When we last reviewed a gaming soundcard, Creative had just launched the first Sound Blaster product based on the X-Fi controller. This controller features hardware acceleration of DirectSound 3D, freeing up resources for the CPU. It even had its own onboard memory chip, which developers could utilize to have higher quality sound files in their games. Finally, EAX5 was introduced, allowing up to 128 voices to be played at once in high definition sampling rates. The most any 3rd party could license from Creative was EAX2, which only supports up to 32 voices, and only in low-fi 16 bit resolution.
On top of that, they used pretty decent audio components, making for quite high audio quality from both digital and audio outputs.
Unfortunately, that was back in the Windows XP days, before Microsoft took hardware acceleration out of DirectSound 3D. Suddenly, those games that supported 128 voices and 7.1 surround sound were stuck in stereo mode. This put Creative’s cards back on a level playing field with even the crappiest of onboard codecs at first. Games using the OpenAL API maintained hardware acceleration, but those games aren’t nearly as common as those using DirectSound 3D.
Since then, Creative has come up with a workaround in the form of ALchemy, a wrapper program which takes DirectSound 3D calls and converts them to OpenAL. This allows most games to use their hardware acceleration, but full EAX5 support is often still gone. These days, most PC games are merely ports from PS3 and XBOX 360, so there is little reason for developers to spend time adding EAX features. Also, CPUs have come a long way in the past 2 years, so it’s really not too much to ask of them to handle 3D audio.
As it stands, ALchemy is a great solution for playing older EAX games in Vista, and sometimes fixes newer games which will not support proper surround sound in Vista. I found this to be the case with both Far Cry 2 and Fallout 3. Both games had crappy surround sound to start with, but once I sent them through ALchemy, they sounded much better, with sounds coming from the proper surround channels for once.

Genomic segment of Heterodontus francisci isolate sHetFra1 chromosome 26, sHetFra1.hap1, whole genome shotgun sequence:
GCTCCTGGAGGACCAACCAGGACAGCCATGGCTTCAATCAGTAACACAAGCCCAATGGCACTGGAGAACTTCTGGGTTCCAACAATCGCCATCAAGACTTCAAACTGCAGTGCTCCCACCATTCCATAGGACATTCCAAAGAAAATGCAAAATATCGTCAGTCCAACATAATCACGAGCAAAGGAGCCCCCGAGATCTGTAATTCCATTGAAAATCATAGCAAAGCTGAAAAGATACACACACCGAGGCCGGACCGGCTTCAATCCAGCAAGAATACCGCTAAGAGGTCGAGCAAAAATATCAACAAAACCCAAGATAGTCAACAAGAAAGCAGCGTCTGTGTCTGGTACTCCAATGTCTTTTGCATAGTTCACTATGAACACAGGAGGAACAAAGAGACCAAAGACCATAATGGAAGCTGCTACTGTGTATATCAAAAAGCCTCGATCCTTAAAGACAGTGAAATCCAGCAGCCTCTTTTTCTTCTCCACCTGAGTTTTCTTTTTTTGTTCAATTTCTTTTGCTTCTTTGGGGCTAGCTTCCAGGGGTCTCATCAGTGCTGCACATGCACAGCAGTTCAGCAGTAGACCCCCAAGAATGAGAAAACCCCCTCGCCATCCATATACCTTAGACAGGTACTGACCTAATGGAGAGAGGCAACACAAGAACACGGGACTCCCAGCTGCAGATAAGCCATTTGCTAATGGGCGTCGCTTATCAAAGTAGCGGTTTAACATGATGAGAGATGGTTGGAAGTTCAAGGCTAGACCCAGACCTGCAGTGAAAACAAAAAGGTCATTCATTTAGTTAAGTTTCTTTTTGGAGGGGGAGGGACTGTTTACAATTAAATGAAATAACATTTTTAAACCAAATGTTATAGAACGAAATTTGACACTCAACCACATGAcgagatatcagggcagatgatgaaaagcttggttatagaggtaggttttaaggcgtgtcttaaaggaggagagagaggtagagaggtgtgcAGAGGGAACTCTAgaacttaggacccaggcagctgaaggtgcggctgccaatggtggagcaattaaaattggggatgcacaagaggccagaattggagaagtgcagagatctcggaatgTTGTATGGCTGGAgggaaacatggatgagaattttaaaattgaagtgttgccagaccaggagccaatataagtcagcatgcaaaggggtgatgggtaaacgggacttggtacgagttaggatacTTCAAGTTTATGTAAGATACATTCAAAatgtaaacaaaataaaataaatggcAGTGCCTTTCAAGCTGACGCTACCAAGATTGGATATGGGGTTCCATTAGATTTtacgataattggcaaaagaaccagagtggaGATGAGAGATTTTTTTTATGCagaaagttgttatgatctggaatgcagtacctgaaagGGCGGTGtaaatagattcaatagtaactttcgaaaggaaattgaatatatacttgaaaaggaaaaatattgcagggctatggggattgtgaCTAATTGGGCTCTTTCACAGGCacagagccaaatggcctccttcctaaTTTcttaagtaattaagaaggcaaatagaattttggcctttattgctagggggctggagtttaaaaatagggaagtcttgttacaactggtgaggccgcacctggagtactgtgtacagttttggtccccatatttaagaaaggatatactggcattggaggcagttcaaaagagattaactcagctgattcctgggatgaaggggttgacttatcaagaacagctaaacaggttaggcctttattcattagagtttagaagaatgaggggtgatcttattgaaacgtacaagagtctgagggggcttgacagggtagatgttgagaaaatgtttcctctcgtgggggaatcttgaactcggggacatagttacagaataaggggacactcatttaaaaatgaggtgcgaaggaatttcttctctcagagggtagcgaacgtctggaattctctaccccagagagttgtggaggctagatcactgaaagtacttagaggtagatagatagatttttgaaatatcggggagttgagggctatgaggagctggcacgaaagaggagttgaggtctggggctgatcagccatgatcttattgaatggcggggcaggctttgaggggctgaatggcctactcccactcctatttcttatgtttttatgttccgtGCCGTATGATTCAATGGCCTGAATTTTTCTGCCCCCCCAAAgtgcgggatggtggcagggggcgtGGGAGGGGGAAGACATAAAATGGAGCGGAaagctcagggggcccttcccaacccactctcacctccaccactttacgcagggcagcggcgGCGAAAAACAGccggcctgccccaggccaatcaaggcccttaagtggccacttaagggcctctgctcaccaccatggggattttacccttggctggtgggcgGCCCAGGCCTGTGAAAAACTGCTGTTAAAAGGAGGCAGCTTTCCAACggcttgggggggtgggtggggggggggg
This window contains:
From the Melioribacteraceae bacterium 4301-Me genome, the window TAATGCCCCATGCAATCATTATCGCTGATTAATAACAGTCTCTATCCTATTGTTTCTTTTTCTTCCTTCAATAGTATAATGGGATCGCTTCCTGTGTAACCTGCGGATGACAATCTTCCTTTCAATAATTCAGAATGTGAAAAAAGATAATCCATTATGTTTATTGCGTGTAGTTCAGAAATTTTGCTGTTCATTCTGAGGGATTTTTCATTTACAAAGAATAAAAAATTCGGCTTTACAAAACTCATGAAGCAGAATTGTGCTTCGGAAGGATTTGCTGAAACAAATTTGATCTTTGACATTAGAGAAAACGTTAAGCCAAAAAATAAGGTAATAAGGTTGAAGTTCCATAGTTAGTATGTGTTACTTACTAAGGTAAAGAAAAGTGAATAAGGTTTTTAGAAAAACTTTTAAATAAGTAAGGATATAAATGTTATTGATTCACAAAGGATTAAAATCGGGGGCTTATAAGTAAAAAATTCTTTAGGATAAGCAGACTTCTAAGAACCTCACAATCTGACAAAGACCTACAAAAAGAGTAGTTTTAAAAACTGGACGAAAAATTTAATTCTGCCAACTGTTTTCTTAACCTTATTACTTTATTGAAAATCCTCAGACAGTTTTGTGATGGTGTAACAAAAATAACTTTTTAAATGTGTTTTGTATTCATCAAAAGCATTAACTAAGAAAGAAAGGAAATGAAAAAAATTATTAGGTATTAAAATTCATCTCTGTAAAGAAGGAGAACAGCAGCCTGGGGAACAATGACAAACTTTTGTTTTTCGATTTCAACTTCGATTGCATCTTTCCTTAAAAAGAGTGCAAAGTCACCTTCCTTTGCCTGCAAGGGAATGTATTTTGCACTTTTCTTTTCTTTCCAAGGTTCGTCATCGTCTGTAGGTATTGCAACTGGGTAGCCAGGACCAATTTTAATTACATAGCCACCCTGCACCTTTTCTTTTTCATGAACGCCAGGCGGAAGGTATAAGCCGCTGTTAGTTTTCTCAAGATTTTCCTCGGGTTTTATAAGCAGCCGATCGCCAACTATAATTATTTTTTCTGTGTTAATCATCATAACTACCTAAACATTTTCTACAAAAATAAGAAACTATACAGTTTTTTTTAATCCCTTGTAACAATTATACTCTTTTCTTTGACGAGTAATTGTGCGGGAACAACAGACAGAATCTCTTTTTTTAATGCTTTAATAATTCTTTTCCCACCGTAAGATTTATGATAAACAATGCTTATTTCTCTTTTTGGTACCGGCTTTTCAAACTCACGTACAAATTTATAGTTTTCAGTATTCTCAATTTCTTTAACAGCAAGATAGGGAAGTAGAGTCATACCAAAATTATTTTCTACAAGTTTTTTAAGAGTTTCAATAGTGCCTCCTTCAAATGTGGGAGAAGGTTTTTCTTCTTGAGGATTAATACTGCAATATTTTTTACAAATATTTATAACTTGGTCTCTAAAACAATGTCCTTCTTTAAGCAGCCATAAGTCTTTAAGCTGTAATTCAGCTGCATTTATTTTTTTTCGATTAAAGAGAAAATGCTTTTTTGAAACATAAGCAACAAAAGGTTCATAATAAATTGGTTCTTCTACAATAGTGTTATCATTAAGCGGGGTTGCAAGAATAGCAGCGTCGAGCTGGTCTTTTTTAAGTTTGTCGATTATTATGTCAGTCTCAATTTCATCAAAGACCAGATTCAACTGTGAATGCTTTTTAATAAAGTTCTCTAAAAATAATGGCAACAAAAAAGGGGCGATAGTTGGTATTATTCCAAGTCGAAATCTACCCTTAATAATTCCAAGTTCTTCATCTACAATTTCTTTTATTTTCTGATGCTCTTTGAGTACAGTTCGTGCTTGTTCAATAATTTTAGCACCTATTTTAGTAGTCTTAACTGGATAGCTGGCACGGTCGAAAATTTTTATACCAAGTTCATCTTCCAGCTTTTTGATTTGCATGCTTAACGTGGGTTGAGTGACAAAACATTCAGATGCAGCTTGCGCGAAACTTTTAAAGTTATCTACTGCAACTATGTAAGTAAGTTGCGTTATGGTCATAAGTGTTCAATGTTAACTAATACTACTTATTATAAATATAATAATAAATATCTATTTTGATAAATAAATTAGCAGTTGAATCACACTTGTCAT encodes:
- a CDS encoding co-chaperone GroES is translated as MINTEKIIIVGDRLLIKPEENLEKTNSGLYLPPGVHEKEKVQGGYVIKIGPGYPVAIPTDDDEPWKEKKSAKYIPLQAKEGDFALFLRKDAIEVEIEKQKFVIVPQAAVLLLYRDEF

So it would seem like Vista has pretty much killed off or at least lessened the need for soundcards like the “PCI Express Sound Blaster X-Fi Titanium Fatal1ty Professional Series” (yes, that’s the full name). Nonetheless, we’ll take a look at this new product from Creative.
PCI-E, and that’s about it
If you’re wondering what’s different about the card above and the one we reviewed back in May 2006, the answer is: not much. The onboard components are almost identical, meaning the audio features and quality will be the same. The other main additions are optical digital audio inputs and outputs on the card itself (the old card required a breakout box on the more expensive versions). Also, the card above comes with software that dynamically encodes surround sound to Dolby Digital (Vista, XP) or DTS (Vista only), allowing you to use a digital audio connections while maintaining surround sound in games. Without this feature, optical audio would only work as a pass-through for movies – everything else would go through as stereo PCM.
This same software is apparently available for the older X-Fi cards, but as a commercial purchase only (although I haven’t found where to buy it).
And that’s about it! If you already own an X-Fi Fatal1ty card that uses PCI, there is very little reason to upgrade to the PCI-E version unless you REALLY want to fill those X1 slots that have been sitting empty in your system for years. If you are building a new system however, this is the one you’ll be looking at.